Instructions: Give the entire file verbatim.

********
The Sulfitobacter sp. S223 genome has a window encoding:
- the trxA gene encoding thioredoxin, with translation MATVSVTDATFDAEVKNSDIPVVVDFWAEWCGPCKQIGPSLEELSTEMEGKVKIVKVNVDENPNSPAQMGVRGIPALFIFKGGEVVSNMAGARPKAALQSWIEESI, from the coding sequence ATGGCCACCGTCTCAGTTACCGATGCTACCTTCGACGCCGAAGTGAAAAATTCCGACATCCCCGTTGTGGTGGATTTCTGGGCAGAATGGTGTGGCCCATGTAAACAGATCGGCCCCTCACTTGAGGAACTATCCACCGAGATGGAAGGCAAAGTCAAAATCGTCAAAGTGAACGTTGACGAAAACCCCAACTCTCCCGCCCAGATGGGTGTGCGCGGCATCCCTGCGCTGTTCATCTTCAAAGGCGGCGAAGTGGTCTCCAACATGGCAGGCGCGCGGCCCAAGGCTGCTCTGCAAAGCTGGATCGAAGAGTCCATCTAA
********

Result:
The Sulfitobacter sp. S223 genome has a window encoding:
- the trxA gene encoding thioredoxin, with translation MATVSVTDATFDAEVKNSDIPVVVDFWAEWCGPCKQIGPSLEELSTEMEGKVKIVKVNVDENPNSPAQMGVRGIPALFIFKGGEVVSNMAGARPKAALQSWIEESI, from the coding sequence ATGGCCACCGTCTCAGTTACCGATGCTACCTTCGACGCCGAAGTGAAAAATTCCGACATCCCCGTTGTGGTGGATTTCTGGGCAGAATGGTGTGGCCCATGTAAACAGATCGGCCCCTCACTTGAGGAACTATCCACCGAGATGGAAGGCAAAGTCAAAATCGTCAAAGTGAACGTTGACGAAAACCCCAACTCTCCCGCCCAGATGGGTGTGCGCGGCATCCCTGCGCTGTTCATCTTCAAAGGCGGCGAAGTGGTCTCCAACATGGCAGGCGCGCGGCCCAAGGCTGCTCTGCAAAGCTGGATCGAAGAGTCCATCTAA